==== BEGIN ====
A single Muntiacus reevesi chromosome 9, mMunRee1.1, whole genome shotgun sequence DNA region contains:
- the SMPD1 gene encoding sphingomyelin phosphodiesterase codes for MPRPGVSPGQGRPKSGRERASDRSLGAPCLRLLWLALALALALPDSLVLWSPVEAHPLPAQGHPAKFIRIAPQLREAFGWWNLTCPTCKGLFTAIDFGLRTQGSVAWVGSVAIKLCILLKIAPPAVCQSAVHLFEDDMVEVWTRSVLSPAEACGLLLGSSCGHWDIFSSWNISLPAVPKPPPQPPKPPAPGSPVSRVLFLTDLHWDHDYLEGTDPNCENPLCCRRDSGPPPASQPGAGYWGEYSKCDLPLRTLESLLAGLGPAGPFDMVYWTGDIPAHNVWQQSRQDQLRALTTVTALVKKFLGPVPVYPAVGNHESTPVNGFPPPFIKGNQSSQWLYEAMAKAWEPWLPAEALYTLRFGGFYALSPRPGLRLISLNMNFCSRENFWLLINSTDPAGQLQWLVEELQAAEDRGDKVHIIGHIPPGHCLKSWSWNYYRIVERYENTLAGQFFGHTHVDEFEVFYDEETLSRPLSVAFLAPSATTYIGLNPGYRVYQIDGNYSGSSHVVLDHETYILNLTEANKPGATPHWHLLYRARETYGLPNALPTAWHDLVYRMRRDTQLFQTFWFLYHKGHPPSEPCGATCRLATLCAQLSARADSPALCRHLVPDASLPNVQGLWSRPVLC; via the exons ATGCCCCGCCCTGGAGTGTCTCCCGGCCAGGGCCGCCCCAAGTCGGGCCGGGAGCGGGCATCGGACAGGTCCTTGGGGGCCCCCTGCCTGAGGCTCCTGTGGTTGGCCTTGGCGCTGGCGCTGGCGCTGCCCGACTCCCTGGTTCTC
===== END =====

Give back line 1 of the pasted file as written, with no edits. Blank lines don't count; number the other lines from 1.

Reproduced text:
A single Muntiacus reevesi chromosome 9, mMunRee1.1, whole genome shotgun sequence DNA region contains: